Looking to protect UK consumers from being ripped off by fake ticket reselling Web sites, the country’s Office of Fair Trading (OFT) has launched a new initiative to combat them.
Called “Just Tick It,” the campaign aims to educate ticket buyers on how to spot scams, and offers several tips on what to look for from a proper site.
Among the items consumers should look for are:
1. How has the Web site got the tickets to sell? Check with the venue to find out when tickets are being released for sale and when the tickets will be sent out.
2. Who is the Web site registered to? And how long has it been registered?
3. What are others saying about the Web site? Search the internet to find out what other people’s experiences have been.
4. How can you contact the company? Check that you know their full geographic address and check they have a working landline phone number.
5. Can they provide ticket details? Ensure that the face value of the tickets and the seat location are clearly listed.
6. Do they provide refunds? Make sure there is a refund policy in case something goes wrong.
The OFT estimates that one-in-five ticket buyers knows someone who has been ripped off by a fraudulent ticketing Web site, and one-in-twelve ticket buyers have fallen victim to an online scam.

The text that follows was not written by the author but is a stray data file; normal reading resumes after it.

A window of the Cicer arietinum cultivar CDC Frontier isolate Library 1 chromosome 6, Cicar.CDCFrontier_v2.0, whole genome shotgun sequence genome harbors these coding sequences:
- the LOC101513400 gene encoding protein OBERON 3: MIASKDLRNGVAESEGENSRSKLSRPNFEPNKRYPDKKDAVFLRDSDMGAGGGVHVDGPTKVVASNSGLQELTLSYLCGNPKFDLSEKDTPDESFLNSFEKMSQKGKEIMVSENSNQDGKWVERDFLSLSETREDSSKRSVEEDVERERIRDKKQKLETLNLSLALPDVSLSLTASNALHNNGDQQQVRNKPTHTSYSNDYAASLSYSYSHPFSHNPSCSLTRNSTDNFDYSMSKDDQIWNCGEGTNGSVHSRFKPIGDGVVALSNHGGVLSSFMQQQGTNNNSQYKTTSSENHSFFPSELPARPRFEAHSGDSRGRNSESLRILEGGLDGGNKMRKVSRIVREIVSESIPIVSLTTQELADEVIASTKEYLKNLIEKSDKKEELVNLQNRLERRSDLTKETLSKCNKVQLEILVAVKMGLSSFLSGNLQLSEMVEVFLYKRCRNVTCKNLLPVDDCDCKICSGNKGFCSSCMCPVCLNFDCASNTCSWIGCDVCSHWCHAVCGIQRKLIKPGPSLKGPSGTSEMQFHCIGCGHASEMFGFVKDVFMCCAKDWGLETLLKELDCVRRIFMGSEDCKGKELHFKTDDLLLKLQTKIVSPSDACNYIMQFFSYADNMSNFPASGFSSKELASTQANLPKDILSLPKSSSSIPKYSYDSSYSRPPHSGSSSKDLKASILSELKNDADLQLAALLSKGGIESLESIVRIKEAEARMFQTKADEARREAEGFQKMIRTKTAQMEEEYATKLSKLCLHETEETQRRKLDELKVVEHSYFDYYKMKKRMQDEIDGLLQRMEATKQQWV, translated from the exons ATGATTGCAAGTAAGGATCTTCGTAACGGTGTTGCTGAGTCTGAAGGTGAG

“The ‘Just Tick It’ campaign gives ticket buyers the valuable advice they need to help protect themselves from ticket scammers when buying online,” said Mike Haley from the Office of Fair Trading. “Consumers can avoid falling victim in the first place by following our clear and simple advice on how to spot a scam site.”
Eric Baker, CEO and founder of UK-based secondary ticket giant viagogo, said that while the initiative is not a bad thing, his company and other reputable broker sites already know about this.
“In fact, for the last three years at viagogo we have been advising fans on how to avoid getting ripped off in the secondary market by offering a safe and secure ticket exchange. It is the sole reason viagogo exists. Last year, at Reading alone, the festival organizers estimated that 5,000 people were turned away from the gate having arrived with invalid tickets,” Baker said, who estimates “festival goers in the UK have been defrauded out of a staggering £15m by rip-off merchants selling fake tickets.”